IHSA resumes competition with restrictions
Ever since the start of the 2020-2021 school year, the schedules for high school sports have been changed countless times. But following a special board meeting on January 27, the IHSA Board of Directors finally announced a plan for the remainder of the school year. However, in allowing sports to resume, the IHSA has developed certain restrictions and limitations.
The IHSA guidelines require all students, coaches, and anybody participating in a sports program to wear masks at all times, with the exception of swimmers and divers. All sports except football will be required to hold practice for seven days prior to competing. And if a student is transitioning from one sport to another, he will need to participate in practice for ten days prior to his first contest.
As for the season limitations and schedule changes, the board has determined that basketball, soccer, football, wrestling, swimming, and bowling will not have a state championship. The possibility of a state championship for boys’ volleyball is yet to be determined.
Basketball and swimming will start as soon as possible and end on March 13. Soccer will start March 1 and end April 17; football will start March 3 and end April 24. In addition to those sports, baseball, track and field, tennis, lacrosse, and volleyball all will start on April 5 and will end on June 19. Finally, wrestling will start on April 19 and end June 12.
In making the announcement, it seemed clear that the IHSA understood the importance of resuming competitive sports and some of the criticism that they inevitably would receive for these decisions.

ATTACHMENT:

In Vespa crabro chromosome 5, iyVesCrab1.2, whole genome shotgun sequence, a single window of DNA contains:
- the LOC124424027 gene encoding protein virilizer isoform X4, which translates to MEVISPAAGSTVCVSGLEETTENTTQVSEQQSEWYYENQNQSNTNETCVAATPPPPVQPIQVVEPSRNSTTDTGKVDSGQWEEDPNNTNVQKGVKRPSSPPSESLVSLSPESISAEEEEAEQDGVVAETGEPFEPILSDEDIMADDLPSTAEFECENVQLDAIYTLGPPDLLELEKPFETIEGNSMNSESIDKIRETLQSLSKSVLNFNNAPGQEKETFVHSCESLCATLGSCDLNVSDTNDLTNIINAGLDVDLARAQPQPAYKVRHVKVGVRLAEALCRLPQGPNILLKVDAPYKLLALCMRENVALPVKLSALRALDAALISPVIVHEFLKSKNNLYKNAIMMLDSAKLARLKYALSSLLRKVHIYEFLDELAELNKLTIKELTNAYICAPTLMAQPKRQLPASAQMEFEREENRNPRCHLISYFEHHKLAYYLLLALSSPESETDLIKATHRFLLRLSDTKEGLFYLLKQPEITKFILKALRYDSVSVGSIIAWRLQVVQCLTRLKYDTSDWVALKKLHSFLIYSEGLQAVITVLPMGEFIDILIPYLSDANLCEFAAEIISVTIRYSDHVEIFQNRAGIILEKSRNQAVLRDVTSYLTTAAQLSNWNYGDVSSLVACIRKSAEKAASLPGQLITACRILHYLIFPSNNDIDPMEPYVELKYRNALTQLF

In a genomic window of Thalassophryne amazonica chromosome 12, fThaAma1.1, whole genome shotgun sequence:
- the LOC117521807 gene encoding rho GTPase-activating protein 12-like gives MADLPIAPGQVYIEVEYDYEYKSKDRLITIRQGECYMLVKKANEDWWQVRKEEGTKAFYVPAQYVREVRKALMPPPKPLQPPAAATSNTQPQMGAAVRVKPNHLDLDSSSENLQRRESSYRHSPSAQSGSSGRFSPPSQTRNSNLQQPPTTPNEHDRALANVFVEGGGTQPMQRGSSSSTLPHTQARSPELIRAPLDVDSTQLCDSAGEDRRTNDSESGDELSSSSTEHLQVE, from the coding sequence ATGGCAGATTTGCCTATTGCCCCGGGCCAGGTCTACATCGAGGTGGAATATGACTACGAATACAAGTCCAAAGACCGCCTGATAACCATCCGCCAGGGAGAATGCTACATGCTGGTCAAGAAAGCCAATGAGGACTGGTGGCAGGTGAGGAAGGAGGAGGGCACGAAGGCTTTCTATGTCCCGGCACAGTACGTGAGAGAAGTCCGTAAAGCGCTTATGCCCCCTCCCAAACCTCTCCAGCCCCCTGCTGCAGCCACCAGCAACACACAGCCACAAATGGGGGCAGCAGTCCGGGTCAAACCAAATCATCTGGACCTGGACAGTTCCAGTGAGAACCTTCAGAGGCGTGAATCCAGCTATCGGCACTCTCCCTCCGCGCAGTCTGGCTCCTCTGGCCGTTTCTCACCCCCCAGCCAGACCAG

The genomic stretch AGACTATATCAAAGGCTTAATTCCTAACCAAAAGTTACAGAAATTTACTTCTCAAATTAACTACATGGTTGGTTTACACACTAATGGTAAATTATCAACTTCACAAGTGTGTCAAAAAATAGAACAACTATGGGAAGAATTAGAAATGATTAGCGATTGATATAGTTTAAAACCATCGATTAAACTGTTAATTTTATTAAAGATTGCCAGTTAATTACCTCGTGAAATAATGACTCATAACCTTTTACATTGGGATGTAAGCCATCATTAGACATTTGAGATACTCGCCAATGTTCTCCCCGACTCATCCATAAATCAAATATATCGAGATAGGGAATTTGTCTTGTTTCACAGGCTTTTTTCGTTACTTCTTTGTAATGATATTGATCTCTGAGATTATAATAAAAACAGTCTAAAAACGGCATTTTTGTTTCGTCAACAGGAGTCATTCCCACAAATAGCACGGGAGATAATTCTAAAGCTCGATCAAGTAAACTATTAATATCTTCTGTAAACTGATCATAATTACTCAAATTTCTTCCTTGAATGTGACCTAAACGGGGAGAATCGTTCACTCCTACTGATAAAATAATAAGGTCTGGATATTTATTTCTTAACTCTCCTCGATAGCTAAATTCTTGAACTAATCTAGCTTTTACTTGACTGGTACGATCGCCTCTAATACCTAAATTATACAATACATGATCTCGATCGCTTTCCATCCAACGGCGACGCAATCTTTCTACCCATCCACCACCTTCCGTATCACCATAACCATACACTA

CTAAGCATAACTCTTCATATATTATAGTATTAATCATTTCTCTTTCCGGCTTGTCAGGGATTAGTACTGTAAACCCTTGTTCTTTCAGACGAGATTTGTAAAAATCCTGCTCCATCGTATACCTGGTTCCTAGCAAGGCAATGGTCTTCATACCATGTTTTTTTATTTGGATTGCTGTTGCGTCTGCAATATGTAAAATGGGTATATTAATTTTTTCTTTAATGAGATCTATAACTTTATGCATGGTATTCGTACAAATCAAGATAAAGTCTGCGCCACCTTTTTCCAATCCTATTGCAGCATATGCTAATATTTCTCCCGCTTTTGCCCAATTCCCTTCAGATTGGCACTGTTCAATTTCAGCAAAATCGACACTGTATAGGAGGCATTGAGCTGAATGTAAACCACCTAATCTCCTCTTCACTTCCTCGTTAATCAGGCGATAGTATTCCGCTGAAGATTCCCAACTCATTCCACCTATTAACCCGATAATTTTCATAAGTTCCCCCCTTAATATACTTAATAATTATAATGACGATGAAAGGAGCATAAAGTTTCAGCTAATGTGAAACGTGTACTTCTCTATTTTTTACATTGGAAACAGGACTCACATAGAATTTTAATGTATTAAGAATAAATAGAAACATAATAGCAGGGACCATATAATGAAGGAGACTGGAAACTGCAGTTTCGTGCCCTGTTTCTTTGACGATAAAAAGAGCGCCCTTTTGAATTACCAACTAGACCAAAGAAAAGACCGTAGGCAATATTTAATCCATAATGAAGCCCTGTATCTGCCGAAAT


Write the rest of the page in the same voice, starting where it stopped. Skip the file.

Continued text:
“Ultimately, the Board adhered to its stated goals throughout the pandemic: providing an opportunity for every IHSA student-athlete to compete safely this year and maximizing opportunities for traditional IHSA spring sports after they lost their entire season a year ago,” said IHSA Executive Director Craig Anderson.
While the reduced schedules leave much to be desired for many, coaches and players appreciate the opportunity they have to compete.
In an interview with the Chicago Tribune, varsity football coach Jordan Lynch commented about the journey of sports through COVID-19 and how his mindset has changed throughout this journey. When Lynch alluded to his views on the cancellation of sports in July, he pointed out that he “would have been very upset” if the state championship got cancelled. But now, when talking about journey of sports through COVID-19, he said that “coming this far and going through everything we’ve had to do, I just want to play football.”
Patrick Hatzis is a 16-year-old junior at Mount Carmel High School. Hatzis was born in the West Loop, but now lives in the South Loop of Chicago. Hatzis...